Under the law, ‘injuries’ means physical or mental injuries, diseases or illnesses. All workplaces should have a clear system of reporting injuries or other health and safety issues.
Employers have a responsibility to:
- keep a register of injuries
- make it clear to workers how to report and record injuries in the register
- display information about reporting injuries (including timeframes) in a place where all workers can see it
If you are injured at work, you can enter the incident yourself in the register, or ask someone else, such as the Health and Safety Rep, to do it for you. If there is no injury register at your workplace, speak with your union as your employer is not meeting their legal obligations.
When to report an injury
To be eligible for WorkCover, workers must report their injury. Reporting time periods differ for each state and territory (see Table 1)
Table 1. Injury Reporting Time Periods
|Injured worker notifies employer/insurer of injury|
|New South Wales||'...as soon as possible after the injury happens.' - s44(1), Workplace Injury Management and Workers Compensation Act 1998.|
|Victoria||30 days after becoming aware of injury - s18(1), Workplace Injury Rehabilitation and Compensation Act 2013. Beyond 30 days after becoming aware of injury in certain conditions - s18(6).|
|Western Australia||As soon as practicable -s178(1)(a), Workers' Compensation and Injury Management Act 1981. Claim within 12 months of injury - s178(1)(b)|
|South Australia||Within 24 hours of as soon as practicable - s16(2), Return to Work Act 2014|
|Tasmania||As soon as practicable and before the worker has voluntarily left the employment - s32(1)(a), Workers Rehabilitation and Compensation Act 1988.|
|Northern Territory||As soon as practicable - s80(1) Return to Work Act.|
|Australian Capital Territory||As soon as possible - s93(1), Workers Compensation Act 1951|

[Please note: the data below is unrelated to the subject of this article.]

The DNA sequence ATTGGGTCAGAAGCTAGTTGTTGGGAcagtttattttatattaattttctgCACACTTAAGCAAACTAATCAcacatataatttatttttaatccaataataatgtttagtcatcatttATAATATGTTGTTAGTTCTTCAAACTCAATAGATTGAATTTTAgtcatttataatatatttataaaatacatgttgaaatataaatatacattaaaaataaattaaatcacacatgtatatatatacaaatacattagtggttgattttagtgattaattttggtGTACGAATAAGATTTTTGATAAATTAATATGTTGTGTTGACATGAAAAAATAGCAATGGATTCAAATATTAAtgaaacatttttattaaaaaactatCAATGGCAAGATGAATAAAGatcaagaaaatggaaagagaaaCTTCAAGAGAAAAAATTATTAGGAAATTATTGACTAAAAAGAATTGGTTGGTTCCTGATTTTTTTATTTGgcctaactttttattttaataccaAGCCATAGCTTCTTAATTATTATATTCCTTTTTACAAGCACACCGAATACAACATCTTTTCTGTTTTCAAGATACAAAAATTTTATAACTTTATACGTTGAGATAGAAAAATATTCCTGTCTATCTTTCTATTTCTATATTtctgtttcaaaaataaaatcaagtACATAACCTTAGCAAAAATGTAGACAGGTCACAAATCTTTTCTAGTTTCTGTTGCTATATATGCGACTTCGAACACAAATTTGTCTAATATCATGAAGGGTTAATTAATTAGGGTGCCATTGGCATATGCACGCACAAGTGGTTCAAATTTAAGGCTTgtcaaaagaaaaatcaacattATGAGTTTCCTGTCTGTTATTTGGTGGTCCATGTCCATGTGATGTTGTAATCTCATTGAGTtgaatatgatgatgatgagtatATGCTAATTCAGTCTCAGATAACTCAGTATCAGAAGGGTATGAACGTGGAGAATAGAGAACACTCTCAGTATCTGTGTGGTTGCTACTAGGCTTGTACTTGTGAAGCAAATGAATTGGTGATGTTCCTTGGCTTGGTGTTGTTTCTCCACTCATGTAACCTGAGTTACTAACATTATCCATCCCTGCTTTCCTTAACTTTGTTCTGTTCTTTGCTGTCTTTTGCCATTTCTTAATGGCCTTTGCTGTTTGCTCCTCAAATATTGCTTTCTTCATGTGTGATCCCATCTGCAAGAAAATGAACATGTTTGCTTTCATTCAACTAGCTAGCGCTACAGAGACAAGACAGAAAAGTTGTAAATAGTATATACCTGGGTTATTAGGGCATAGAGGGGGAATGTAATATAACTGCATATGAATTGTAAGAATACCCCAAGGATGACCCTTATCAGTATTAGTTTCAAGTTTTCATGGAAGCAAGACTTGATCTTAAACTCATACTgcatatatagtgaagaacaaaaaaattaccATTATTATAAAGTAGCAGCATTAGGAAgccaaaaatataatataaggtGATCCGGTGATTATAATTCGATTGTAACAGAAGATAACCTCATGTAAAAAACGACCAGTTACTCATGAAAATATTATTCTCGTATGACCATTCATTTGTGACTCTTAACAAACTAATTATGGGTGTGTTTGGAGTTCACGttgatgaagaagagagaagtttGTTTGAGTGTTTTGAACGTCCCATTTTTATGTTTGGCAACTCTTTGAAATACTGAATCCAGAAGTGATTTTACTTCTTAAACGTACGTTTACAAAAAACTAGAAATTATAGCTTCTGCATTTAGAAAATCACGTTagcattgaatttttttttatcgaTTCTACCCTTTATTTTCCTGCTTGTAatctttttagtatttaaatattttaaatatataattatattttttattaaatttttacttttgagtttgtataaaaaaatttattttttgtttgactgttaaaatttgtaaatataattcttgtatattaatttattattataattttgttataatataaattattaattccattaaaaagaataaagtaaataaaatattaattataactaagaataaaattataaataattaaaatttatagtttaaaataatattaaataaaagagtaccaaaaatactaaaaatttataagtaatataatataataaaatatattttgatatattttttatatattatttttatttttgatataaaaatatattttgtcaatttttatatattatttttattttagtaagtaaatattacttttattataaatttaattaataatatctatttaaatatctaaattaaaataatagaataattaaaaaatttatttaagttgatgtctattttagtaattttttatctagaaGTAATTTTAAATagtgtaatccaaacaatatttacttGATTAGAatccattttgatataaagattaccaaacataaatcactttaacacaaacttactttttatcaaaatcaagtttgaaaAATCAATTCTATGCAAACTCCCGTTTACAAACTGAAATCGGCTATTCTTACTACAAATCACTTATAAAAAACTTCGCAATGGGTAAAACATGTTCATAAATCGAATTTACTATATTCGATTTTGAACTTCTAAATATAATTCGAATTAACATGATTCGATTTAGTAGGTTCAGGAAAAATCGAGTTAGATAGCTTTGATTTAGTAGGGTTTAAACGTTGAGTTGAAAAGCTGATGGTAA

|Commonwealth Comcare||As soon as practicable - s53(1)(a), Safety Rehabilitation and Compensation Act 1988.|
|Commonwealth Seacare||As soon as practicable - s62(1)(a), Seafarers Rehabilitation and Compensation Act 1992|
Military Rehabilitation and Compensation Act 2004 (MRCA) - N/A
Safety, Rehabilitation and Compensation (Defencerelated Claims) Act 1998 (DRCA) - As soon as practicable s53(1)(a)
Source: SafeWork Australia
Some injuries (eg. a wound from a tool) are obvious straight away – others develop over time (eg. lung disease from toxic fumes). Injuries can come from a single incident or be the cumulative result of unsafe work. The key is to report as soon as the worker is aware of the injury.
In some cases, work can make a pre-existing condition (eg. asthma, allergies) worse, or trigger an episode. This is still a workplace injury under the law. It will be important to show dates of worsening symptoms and identify the work-related cause.
See Compensation for more information on WorkCover claims.
Note: For serious accidents, injuries, deaths or immediate serious threats to worker safety see “Serious Incidents” for actions to take. Call 000 in an emergency. Under common law, all workers have a right to cease work when in danger.
Serious safety incidents may include accidents, injuries, deaths or anything that seriously threatens safety (such as fire, equipment failures, building collapses).
Employers and people who control workplaces have a responsibility to report serious incidents to the health and safety regulator. Reportable incidents include deaths, serious injuries and incidents that seriously threaten safety such as building or machinery collapses, fires or chemical spills.
If a serious incident occurs, your employer must:
- Take immediate actions to protect safety
- Report the incident to the health and safety regulator straight away by phone
- Notify Health and Safety Representatives if their work group is affected
- Create an incident report within 48 hours and make it available when asked
- Conduct a risk assessment and introduce controls to prevent future incidents (in consultation with workers).
Call emergency services on 000 if there is serious danger or somebody is seriously injured. All workers have a right to cease work when there is an immediate threat to their safety.